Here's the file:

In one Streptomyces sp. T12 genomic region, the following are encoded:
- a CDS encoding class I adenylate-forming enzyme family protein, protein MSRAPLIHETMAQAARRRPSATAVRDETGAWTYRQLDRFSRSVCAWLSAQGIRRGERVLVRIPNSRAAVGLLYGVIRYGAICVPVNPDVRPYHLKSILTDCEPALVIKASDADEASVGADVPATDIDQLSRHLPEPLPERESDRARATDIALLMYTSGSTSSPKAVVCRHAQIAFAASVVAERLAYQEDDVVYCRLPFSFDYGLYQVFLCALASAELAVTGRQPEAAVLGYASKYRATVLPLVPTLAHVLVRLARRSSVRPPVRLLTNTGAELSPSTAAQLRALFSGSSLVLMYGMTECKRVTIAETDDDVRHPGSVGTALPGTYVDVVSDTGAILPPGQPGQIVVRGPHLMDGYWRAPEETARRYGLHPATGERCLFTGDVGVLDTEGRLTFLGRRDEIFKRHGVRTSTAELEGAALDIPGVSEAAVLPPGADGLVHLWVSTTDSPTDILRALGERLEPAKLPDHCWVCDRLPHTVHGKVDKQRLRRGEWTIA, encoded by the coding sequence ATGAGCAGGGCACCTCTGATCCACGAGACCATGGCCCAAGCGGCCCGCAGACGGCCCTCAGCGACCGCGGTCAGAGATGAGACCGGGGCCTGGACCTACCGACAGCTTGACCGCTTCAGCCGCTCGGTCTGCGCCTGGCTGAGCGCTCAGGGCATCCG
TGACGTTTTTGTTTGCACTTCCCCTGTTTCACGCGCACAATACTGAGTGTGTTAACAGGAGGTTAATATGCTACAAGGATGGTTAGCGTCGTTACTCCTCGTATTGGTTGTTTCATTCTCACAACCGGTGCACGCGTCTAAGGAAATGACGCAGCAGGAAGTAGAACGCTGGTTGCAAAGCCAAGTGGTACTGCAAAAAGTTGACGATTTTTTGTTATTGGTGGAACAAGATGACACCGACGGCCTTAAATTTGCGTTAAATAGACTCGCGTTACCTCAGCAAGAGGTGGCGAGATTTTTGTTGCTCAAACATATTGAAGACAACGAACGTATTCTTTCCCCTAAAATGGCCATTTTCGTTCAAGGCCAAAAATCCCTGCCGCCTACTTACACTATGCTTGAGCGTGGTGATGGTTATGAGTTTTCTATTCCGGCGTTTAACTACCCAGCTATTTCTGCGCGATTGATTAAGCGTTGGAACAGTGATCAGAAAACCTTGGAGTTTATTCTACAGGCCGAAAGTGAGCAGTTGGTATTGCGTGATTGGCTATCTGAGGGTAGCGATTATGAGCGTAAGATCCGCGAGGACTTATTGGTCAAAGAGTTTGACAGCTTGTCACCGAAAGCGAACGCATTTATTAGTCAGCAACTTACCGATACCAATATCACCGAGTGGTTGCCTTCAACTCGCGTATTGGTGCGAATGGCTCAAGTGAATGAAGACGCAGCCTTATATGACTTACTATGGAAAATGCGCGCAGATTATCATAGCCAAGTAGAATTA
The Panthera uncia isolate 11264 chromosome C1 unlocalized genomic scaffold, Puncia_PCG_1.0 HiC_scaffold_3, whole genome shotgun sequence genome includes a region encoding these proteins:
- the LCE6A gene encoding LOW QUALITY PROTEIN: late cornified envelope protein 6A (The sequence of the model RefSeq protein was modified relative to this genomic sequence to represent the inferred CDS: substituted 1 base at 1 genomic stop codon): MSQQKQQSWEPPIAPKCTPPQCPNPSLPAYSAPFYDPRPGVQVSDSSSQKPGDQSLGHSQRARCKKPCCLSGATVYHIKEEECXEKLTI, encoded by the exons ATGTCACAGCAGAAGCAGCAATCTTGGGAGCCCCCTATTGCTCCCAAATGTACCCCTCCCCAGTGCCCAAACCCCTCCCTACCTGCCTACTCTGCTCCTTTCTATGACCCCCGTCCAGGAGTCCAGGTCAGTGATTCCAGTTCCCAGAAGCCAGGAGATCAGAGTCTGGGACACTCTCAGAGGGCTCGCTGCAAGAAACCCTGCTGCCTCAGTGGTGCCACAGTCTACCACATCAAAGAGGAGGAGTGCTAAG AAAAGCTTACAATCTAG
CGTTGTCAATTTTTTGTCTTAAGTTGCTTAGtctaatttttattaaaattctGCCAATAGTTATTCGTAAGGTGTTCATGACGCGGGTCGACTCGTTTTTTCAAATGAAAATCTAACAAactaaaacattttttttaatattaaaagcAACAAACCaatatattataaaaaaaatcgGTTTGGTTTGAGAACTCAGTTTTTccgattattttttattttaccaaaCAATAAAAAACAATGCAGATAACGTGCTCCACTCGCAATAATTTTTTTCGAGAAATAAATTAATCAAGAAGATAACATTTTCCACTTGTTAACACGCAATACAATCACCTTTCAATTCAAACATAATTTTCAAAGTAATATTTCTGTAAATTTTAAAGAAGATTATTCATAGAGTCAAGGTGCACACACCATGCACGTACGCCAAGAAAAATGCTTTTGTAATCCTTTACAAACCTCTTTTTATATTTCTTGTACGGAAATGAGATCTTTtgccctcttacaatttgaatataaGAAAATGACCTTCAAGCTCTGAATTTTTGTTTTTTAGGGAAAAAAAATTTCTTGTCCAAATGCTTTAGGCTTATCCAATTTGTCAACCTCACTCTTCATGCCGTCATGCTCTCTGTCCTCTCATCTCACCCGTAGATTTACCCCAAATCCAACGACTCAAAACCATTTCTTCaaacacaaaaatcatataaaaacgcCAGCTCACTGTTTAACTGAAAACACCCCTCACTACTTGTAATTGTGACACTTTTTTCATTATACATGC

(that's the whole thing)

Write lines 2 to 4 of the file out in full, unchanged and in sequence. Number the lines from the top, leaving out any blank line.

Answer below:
- a CDS encoding class I adenylate-forming enzyme family protein, protein MSRAPLIHETMAQAARRRPSATAVRDETGAWTYRQLDRFSRSVCAWLSAQGIRRGERVLVRIPNSRAAVGLLYGVIRYGAICVPVNPDVRPYHLKSILTDCEPALVIKASDADEASVGADVPATDIDQLSRHLPEPLPERESDRARATDIALLMYTSGSTSSPKAVVCRHAQIAFAASVVAERLAYQEDDVVYCRLPFSFDYGLYQVFLCALASAELAVTGRQPEAAVLGYASKYRATVLPLVPTLAHVLVRLARRSSVRPPVRLLTNTGAELSPSTAAQLRALFSGSSLVLMYGMTECKRVTIAETDDDVRHPGSVGTALPGTYVDVVSDTGAILPPGQPGQIVVRGPHLMDGYWRAPEETARRYGLHPATGERCLFTGDVGVLDTEGRLTFLGRRDEIFKRHGVRTSTAELEGAALDIPGVSEAAVLPPGADGLVHLWVSTTDSPTDILRALGERLEPAKLPDHCWVCDRLPHTVHGKVDKQRLRRGEWTIA, encoded by the coding sequence ATGAGCAGGGCACCTCTGATCCACGAGACCATGGCCCAAGCGGCCCGCAGACGGCCCTCAGCGACCGCGGTCAGAGATGAGACCGGGGCCTGGACCTACCGACAGCTTGACCGCTTCAGCCGCTCGGTCTGCGCCTGGCTGAGCGCTCAGGGCATCCG
TGACGTTTTTGTTTGCACTTCCCCTGTTTCACGCGCACAATACTGAGTGTGTTAACAGGAGGTTAATATGCTACAAGGATGGTTAGCGTCGTTACTCCTCGTATTGGTTGTTTCATTCTCACAACCGGTGCACGCGTCTAAGGAAATGACGCAGCAGGAAGTAGAACGCTGGTTGCAAAGCCAAGTGGTACTGCAAAAAGTTGACGATTTTTTGTTATTGGTGGAACAAGATGACACCGACGGCCTTAAATTTGCGTTAAATAGACTCGCGTTACCTCAGCAAGAGGTGGCGAGATTTTTGTTGCTCAAACATATTGAAGACAACGAACGTATTCTTTCCCCTAAAATGGCCATTTTCGTTCAAGGCCAAAAATCCCTGCCGCCTACTTACACTATGCTTGAGCGTGGTGATGGTTATGAGTTTTCTATTCCGGCGTTTAACTACCCAGCTATTTCTGCGCGATTGATTAAGCGTTGGAACAGTGATCAGAAAACCTTGGAGTTTATTCTACAGGCCGAAAGTGAGCAGTTGGTATTGCGTGATTGGCTATCTGAGGGTAGCGATTATGAGCGTAAGATCCGCGAGGACTTATTGGTCAAAGAGTTTGACAGCTTGTCACCGAAAGCGAACGCATTTATTAGTCAGCAACTTACCGATACCAATATCACCGAGTGGTTGCCTTCAACTCGCGTATTGGTGCGAATGGCTCAAGTGAATGAAGACGCAGCCTTATATGACTTACTATGGAAAATGCGCGCAGATTATCATAGCCAAGTAGAATTA
The Panthera uncia isolate 11264 chromosome C1 unlocalized genomic scaffold, Puncia_PCG_1.0 HiC_scaffold_3, whole genome shotgun sequence genome includes a region encoding these proteins: